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Thread: Joe Poz on Joey Votto

  1. #16
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    Re: Joe Poz on Joey Votto

    Quote Originally Posted by 757690 View Post
    No.
    Then what are you trying to say? That you want Votto to stop looking for pitches in zones that he knows he can drive?

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    Re: Joe Poz on Joey Votto

    Quote Originally Posted by Kc61 View Post
    The bottom line is the team lacks enough good hitters. Get some more and Votto will be "fixed."
    That's really it in a nutshell.
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  5. #18
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    Re: Joe Poz on Joey Votto

    Quote Originally Posted by Kc61 View Post
    I've always believed that this theory is an oversimplification.

    How many teams could score enough runs to win a championship if they depended on four men or more reaching base per inning.

    The idea that every player has the job of getting on base is fine. But real world, how many teams can win getting one base at a time, at least four in an inning. Few or none.
    You're absolutely right. However, getting one base at a time isn't the only way a team scores. That's why OBP isn't the only part of OPS. Slugging is in there too, with good reason.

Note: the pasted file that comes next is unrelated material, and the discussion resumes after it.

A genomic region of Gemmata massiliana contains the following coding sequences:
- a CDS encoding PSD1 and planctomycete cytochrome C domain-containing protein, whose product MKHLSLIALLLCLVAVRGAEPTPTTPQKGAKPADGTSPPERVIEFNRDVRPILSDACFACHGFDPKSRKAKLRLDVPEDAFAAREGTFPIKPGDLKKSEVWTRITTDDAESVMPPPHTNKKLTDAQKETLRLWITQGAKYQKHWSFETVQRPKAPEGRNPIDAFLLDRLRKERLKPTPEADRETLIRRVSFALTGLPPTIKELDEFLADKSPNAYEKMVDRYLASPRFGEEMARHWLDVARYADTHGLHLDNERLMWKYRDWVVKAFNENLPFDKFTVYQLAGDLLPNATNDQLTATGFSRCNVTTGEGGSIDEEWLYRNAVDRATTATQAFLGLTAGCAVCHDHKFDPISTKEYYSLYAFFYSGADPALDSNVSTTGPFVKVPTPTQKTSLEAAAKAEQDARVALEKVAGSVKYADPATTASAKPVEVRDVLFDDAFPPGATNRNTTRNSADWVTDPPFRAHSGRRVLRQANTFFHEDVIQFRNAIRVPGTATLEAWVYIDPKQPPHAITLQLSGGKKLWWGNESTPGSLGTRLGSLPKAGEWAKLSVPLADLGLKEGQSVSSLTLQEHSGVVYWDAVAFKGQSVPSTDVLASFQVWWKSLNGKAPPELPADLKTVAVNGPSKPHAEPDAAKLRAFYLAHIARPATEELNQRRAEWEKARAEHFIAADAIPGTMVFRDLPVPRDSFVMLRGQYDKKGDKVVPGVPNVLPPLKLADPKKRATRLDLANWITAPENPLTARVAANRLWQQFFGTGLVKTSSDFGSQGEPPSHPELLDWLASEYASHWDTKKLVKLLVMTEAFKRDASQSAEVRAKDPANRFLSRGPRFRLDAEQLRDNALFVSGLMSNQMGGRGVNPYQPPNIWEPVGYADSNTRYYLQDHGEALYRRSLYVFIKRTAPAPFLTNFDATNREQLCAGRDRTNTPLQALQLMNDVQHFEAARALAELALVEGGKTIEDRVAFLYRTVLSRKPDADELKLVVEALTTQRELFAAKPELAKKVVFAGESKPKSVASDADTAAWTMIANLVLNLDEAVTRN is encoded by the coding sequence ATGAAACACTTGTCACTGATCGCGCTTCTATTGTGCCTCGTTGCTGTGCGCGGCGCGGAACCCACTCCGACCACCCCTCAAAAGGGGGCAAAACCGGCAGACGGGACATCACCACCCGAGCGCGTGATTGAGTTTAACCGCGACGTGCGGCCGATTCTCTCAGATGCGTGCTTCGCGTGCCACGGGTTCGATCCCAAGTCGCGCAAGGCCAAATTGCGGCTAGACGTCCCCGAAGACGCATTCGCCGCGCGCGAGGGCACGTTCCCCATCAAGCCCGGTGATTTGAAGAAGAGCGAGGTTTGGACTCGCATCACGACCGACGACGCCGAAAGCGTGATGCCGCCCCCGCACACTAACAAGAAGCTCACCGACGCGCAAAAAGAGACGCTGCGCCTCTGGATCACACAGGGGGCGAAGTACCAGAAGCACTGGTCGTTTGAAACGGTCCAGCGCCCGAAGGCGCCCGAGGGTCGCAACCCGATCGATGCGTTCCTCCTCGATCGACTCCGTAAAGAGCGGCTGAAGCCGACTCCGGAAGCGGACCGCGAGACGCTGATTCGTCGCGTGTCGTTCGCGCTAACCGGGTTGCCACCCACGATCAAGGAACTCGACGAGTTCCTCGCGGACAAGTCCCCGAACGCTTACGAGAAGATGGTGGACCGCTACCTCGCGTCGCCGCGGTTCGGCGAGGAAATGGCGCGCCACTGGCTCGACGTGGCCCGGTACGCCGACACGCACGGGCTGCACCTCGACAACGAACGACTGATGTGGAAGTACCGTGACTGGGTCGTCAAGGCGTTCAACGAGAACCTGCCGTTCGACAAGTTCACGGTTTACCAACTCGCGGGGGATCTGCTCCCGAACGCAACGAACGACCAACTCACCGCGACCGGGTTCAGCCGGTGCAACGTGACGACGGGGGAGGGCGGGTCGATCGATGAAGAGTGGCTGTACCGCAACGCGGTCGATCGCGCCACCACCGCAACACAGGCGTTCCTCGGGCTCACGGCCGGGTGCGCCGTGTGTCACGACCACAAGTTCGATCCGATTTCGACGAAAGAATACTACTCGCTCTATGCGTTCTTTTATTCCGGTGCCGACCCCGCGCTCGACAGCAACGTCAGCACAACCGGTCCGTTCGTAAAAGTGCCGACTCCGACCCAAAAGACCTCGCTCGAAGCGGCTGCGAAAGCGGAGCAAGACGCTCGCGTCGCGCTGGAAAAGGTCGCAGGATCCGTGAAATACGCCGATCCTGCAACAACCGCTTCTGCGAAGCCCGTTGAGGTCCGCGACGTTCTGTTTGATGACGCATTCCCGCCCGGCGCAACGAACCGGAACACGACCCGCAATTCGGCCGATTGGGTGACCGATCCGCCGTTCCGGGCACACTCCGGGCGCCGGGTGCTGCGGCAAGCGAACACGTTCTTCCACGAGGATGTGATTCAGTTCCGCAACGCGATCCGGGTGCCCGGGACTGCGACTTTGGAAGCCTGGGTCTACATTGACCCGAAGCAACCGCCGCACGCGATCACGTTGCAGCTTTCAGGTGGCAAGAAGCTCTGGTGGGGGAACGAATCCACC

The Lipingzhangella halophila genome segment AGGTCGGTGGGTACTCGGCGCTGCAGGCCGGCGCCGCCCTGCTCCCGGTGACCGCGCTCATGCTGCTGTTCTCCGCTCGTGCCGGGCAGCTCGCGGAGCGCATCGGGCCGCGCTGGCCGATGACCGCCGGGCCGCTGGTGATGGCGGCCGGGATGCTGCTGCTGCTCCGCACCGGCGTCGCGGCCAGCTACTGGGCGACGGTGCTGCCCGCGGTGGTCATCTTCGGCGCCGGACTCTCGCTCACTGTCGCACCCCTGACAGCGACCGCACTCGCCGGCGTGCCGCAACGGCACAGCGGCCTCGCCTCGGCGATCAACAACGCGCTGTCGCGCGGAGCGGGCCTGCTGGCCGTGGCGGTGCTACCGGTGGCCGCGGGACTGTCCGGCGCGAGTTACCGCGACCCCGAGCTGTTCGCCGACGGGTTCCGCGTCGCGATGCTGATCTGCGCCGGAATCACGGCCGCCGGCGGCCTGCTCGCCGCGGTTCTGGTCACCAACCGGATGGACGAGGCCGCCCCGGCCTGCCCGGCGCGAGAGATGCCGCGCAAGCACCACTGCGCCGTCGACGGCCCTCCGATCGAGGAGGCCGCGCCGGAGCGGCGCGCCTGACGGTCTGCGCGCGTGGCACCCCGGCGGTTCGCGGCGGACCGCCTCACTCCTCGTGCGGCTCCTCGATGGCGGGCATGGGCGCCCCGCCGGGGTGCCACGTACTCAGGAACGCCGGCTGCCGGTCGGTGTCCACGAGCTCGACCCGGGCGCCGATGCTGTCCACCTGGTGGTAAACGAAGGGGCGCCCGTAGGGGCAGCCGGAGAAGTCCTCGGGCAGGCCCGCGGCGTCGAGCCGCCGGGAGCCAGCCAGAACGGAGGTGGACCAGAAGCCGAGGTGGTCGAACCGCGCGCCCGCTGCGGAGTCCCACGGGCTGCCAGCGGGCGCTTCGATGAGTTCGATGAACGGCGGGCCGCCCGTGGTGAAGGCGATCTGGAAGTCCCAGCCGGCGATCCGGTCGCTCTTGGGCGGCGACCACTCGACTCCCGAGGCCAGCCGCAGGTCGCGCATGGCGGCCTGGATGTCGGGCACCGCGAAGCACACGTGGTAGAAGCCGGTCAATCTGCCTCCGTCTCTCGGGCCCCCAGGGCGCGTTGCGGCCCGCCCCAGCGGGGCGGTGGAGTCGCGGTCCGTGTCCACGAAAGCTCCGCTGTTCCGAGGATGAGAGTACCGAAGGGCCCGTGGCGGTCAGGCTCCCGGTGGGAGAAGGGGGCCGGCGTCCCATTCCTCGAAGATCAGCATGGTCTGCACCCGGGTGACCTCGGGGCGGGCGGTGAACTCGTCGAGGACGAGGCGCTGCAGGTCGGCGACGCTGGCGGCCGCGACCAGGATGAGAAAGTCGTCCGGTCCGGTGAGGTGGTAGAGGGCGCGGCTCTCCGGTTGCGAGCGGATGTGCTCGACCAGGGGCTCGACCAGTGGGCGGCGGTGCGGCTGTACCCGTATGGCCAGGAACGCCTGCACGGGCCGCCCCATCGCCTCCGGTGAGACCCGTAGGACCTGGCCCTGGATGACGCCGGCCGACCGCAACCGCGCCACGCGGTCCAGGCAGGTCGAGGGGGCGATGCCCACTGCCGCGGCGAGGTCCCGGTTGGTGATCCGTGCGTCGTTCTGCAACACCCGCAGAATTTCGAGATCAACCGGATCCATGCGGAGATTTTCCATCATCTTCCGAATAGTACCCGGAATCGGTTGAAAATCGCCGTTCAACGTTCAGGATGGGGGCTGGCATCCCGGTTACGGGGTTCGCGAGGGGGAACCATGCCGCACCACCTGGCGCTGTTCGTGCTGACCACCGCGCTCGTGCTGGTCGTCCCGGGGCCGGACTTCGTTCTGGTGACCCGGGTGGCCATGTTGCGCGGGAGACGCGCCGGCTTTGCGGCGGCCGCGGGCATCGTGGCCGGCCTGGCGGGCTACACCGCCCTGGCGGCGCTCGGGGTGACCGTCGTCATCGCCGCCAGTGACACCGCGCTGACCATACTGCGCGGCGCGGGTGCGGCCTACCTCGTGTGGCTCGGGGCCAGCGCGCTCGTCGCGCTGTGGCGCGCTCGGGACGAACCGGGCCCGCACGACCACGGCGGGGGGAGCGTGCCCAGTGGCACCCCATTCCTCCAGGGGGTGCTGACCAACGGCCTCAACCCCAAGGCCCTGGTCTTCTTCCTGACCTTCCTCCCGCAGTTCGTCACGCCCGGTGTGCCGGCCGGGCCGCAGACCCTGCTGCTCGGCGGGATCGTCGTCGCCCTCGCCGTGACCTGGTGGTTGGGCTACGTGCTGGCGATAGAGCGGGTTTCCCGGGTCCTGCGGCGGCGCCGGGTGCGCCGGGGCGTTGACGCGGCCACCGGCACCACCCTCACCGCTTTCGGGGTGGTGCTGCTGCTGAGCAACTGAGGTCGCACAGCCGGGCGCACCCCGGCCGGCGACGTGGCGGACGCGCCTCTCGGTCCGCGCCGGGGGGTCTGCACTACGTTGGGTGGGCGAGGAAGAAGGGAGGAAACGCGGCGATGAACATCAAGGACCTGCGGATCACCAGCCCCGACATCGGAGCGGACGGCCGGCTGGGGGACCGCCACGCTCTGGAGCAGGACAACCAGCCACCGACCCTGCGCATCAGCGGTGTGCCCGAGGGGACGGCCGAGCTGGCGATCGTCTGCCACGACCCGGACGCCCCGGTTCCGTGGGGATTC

The thing is, you are only going to slug at a consistently high level when taking aggressive swings at pitches you can hit, and driving them. If you're swinging at pitches you can't handle, then you're going to make lots of outs. Just ask Frazier. And that goes back to the idea that the batter's first job is to not get out.

    Every team inevitably has several batter who do NOT frequently get on base. No team in the real world waits every time for four baserunners.

    So you need some guys who compensate by hitting rather than walking. By getting doubles rather than singles. By getting homers rather than doubles.
    I want players that are selectively aggressive in their hitting approach.

    If I thought that Votto truthfully views his job simply to "get on base" I would want to trade him. But I don't think that's it at all.

    What Votto is really saying IMO is this -- they don't pitch to me that much. I seldom get the pitches I want. And I'd rather walk than swing at pitches that I won't hit well.